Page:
For those of you who have followed my blog for a while, you’ve probably read about my other road trip adventures, which usually take place every year when my mother and I travel for 9-10 days, exploring a different region of the country. *If you would like to read about our past road trip experiences, type ‘road trip’ in the search bar on the right and you’ll be able to read about our visits to the Northeast, Midwest, South, Northwest, and California.

I invite you to check in daily with me on Facebook and Instagram, where I will be posting live updates as we travel through the great state of Texas.

*What are your ‘must-see’ destinations in Texas?

Texas Road Trip: Exploring the Green Spaces of the Magnolia Silos

Arizona Road Trip: Sweet potato vine trail underneath a planting of lantana and 'Victoria Blue' salvia.

Arizona Road Trip: Sweet potato vine trail underneath a planting of lantana and ‘Victoria Blue’ salvia.

I’ve spent a busy week on the road traveling back and forth throughout the central and northern parts of Arizona. 

While my road trips were for pleasure, there were some work elements involved, viewing the newest trends of high desert landscaping, and taking photos of pretty plants.

 Planters filled with green and black sweet potato vines trail over the railing at Tlaquepaque with Mark Twan (Samuel Clemens) sitting underneath.

Arizona Road Trip: Planters filled with green and black sweet potato vines trail over the railing at Tlaquepaque with Mark Twan (Samuel Clemens) sitting underneath.

During the first part of the week, I spent a few days in Sedona. This colorful, high desert town holds a special place in my heart. It is where my husband and I spent our honeymoon, and we make a point of coming back up to visit every few years.

Sweet potato vine, lantana, 'Katie' ruellia, and salvia

A must stop destination for us are the shops are Tlaquepaque, which is modeled after an old Mexican village. Fountains and courtyards are scattered throughout the stores, inviting visitors to sit and enjoy the dappled shade while listening to the gentle sounds of water features.

To be honest, I do enjoy perusing the galleries and shops, but the main draw for me is the beautiful container plantings. Sweet potato vine, lantana, ‘Katie’ ruellia, and salvia are artfully arranged within the containers.

A 'Painted Lady' butterfly drinking nectar from a lantana.

A ‘Painted Lady’ butterfly drinking nectar from a lantana.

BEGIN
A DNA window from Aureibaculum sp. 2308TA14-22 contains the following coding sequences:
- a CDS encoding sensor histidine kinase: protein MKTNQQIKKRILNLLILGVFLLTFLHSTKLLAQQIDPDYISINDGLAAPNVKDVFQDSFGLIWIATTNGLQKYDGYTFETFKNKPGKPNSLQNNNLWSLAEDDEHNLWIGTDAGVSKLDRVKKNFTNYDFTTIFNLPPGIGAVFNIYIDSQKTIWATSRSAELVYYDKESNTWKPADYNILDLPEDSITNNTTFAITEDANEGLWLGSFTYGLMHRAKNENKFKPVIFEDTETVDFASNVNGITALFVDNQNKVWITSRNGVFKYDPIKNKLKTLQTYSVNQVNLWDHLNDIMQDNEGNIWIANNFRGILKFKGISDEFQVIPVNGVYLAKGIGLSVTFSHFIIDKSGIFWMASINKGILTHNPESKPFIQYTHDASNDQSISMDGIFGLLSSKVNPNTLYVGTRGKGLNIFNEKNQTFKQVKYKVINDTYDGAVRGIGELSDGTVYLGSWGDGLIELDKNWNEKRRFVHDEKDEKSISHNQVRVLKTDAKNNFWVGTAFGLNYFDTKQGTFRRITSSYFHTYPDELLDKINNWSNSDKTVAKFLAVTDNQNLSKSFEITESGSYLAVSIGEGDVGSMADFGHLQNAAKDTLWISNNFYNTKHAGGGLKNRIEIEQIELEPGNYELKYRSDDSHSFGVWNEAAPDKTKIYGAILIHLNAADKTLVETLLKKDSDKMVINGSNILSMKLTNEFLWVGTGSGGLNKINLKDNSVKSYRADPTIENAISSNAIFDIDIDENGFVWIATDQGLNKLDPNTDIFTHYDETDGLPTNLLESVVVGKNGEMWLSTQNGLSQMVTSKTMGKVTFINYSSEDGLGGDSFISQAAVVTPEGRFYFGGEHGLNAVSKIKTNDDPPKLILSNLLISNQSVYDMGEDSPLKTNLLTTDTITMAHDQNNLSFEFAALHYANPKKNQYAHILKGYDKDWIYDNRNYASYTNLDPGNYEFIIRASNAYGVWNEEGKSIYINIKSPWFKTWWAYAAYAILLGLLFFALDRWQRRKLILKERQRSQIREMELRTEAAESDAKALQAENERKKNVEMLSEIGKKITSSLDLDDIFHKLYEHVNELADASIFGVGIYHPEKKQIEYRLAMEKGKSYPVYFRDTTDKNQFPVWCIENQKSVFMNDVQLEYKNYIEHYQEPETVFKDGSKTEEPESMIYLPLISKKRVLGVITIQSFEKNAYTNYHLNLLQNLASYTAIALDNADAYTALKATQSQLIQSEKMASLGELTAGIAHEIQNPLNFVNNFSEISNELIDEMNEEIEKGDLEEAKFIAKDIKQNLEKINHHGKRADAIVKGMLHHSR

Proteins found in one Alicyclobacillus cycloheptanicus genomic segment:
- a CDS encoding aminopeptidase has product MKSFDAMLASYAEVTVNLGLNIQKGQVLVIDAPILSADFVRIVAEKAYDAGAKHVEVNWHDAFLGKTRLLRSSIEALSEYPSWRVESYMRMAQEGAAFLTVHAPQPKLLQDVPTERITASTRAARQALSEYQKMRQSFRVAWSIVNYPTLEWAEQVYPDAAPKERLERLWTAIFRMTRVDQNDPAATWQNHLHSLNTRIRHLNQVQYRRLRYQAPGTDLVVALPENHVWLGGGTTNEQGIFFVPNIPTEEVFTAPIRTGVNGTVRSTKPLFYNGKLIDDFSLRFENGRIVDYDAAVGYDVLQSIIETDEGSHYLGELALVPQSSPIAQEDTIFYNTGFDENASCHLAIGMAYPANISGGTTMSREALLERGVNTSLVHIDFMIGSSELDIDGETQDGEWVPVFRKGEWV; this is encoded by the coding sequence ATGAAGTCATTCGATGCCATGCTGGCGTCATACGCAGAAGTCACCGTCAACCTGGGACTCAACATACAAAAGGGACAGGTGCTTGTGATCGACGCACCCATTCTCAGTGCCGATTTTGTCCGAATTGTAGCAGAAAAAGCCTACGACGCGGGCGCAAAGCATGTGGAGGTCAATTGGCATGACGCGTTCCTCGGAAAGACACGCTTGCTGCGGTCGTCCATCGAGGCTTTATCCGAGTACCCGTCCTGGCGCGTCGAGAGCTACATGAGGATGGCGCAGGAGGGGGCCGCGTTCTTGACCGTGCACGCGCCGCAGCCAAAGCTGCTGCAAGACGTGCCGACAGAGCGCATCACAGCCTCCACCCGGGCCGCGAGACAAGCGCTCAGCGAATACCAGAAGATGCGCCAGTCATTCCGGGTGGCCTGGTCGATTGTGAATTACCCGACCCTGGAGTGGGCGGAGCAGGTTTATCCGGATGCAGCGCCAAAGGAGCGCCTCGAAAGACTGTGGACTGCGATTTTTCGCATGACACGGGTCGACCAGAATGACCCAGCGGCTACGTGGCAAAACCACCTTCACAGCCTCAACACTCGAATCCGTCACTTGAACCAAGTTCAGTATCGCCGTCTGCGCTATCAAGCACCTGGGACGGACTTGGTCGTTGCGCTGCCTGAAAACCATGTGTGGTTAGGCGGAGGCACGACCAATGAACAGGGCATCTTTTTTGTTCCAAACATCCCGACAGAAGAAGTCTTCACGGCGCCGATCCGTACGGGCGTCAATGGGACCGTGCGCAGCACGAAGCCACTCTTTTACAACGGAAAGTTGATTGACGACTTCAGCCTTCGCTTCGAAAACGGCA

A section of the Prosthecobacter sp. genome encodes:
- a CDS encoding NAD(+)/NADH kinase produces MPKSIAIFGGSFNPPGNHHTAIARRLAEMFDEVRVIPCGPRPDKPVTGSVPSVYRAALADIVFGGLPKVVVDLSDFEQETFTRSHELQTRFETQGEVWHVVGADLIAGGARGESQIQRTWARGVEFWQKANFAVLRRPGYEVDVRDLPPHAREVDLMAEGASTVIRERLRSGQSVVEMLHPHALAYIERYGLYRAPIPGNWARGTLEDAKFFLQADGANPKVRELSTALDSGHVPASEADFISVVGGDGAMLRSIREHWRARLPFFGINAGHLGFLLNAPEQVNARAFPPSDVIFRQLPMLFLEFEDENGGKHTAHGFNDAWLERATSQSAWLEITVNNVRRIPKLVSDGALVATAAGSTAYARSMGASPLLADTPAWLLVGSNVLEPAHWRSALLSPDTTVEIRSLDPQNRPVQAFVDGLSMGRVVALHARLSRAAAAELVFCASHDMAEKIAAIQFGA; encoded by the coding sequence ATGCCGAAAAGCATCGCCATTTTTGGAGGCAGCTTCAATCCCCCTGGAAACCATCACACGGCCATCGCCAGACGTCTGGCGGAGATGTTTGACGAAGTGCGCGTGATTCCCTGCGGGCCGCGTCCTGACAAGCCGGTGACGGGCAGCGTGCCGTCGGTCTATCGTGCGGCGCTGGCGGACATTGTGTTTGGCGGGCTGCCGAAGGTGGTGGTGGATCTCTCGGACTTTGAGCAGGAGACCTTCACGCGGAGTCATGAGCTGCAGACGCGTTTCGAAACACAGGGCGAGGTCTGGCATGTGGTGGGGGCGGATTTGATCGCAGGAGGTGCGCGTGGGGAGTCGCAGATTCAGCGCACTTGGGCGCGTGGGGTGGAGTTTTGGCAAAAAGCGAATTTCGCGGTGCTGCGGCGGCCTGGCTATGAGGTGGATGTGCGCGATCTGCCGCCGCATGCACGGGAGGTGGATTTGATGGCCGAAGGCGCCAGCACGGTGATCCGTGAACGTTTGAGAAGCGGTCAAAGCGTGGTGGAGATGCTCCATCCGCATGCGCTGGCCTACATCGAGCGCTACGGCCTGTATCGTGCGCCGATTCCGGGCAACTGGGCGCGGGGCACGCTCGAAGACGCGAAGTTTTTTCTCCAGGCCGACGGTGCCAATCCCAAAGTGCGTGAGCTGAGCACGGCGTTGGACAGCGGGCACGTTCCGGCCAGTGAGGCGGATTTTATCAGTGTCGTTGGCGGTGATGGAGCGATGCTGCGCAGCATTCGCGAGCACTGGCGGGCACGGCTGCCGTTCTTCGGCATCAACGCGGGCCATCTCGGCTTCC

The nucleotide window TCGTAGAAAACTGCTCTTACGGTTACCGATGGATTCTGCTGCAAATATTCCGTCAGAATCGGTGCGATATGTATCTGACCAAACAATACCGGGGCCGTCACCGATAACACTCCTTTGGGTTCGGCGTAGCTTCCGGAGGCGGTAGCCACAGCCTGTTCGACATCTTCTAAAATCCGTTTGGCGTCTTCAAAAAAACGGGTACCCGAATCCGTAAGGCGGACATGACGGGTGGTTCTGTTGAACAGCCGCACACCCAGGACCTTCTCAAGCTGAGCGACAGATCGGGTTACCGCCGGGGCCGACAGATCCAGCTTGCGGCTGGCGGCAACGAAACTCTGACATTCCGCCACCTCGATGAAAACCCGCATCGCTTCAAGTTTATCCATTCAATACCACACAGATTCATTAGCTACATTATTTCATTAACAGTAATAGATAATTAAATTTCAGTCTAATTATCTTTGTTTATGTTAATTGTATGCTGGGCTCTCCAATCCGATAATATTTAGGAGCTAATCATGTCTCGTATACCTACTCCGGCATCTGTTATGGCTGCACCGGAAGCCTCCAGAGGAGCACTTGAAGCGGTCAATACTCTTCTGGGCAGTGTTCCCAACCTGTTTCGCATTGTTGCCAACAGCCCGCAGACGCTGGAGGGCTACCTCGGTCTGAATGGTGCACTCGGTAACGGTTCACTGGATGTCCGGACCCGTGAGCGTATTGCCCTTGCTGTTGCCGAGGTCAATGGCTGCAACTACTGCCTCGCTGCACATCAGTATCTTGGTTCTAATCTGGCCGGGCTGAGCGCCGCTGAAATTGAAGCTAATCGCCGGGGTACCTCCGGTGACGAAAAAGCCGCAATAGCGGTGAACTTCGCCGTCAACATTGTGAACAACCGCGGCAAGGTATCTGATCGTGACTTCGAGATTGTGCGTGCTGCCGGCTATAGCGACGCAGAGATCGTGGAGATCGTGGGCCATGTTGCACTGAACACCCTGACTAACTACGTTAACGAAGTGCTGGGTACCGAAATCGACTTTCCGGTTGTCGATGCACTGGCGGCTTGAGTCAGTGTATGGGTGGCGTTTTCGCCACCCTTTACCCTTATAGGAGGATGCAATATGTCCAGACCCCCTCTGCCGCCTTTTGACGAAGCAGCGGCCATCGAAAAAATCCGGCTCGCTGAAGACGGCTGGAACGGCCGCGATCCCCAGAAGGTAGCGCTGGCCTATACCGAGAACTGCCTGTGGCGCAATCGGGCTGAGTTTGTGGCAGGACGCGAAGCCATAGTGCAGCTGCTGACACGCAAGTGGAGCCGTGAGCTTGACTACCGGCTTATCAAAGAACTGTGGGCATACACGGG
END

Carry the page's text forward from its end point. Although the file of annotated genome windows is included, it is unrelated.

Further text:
Butterflies and hummingbirds are also frequent visitors to Tlaquepaque.

trumpet vine and yucca

Area hotels also feature lovely examples of plants that thrive in the dry heat like the trumpet vine and yucca, above.

While in Sedona, we made side trips to Flagstaff and Cottonwood before it was time to travel back home.

Arizona Road Trip

After one night home, it was back into the car and off on another journey. This time, we brought our kids with us for a destination wedding in Skull Valley, which is a half hour outside of Prescott.

Arizona Road Trip

The wedding was held in the middle of the wilderness, reached by traveling over 20 minutes on a curving, unpaved road. Wildlife was plentiful as we spotted a coyote, deer, and a roadrunner, while also smelling a skunk along the way.

Prescott National Forest.

It was dusk when the wedding began, and the setting couldn’t have been more beautiful. A cool breeze welcomed guests to the venue that backed up onto the Prescott National Forest. 

The ceremony was beautiful, and the groom got all choked up in the midst of his vows. Guests spent a great time celebrating at the reception, held in an old barn, and we got back to the hotel late.

We took a back way back home, which involved driving some curvy mountain roads, but we traveled through little towns that we had never heard of such as Wilhoit and Peeble Valley. 

I love the fact that even after living here for over 30 years, I still enjoy the beauty of our state and yet encounter new places.

**Do you have a favorite place to visit in Arizona?

Disclaimer: This garden adventure to Savannah was provided by Troy-Bilt at no cost to me, however, my thoughts and opinions are my own.

Gardening Adventures in Savannah Botanical Gardens

After our first full day in Savannah, we woke to a beautiful morning and got ready for a day working at the Savannah Botanical Gardens.

Gardening Adventures in Savannah Botanical Gardens

The folks at Troy-Bilt organized this service project, along with the organization, Planet In Action, whose purpose was to donate materials and labor for the Children’s Garden section. As part of a group of garden bloggers, who are Troy-Bilt ambassadors, I was eager to take part in this event.

Gardening Adventures in Savannah Botanical Gardens

The garden suffered damage from Hurricane Matthew last year, and we were asked to create additional feature areas for the children’s section. 

bed of flowers

Existing garden features included a fun twist on a ‘bed of flowers.’